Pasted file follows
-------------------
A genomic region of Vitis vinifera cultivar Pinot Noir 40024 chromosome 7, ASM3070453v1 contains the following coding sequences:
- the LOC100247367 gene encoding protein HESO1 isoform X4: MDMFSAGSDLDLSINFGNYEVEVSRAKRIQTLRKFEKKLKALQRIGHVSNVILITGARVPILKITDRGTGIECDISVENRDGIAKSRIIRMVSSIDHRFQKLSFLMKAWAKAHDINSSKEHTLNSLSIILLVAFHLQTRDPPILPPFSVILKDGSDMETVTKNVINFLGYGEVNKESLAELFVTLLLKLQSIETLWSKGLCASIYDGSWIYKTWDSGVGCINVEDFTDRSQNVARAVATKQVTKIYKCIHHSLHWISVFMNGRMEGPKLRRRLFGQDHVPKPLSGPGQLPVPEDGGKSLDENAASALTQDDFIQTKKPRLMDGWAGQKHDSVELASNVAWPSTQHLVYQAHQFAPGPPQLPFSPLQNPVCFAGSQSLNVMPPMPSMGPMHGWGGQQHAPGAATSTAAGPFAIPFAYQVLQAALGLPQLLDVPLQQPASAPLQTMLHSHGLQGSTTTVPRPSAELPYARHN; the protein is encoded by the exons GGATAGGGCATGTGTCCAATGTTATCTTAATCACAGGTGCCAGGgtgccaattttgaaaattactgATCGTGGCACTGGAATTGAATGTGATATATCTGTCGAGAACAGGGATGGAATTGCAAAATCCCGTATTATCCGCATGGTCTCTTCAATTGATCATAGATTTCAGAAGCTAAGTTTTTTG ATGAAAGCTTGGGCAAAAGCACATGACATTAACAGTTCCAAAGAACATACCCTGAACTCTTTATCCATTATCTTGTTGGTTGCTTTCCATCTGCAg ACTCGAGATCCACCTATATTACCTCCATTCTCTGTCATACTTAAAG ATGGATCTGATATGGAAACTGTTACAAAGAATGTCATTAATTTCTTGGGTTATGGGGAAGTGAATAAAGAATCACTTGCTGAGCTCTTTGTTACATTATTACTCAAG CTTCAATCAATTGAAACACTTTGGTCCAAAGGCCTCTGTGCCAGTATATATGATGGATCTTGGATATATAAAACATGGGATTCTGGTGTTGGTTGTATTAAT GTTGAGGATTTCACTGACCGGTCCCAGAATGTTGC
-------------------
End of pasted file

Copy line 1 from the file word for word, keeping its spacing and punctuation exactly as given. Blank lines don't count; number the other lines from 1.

A genomic region of Vitis vinifera cultivar Pinot Noir 40024 chromosome 7, ASM3070453v1 contains the following coding sequences: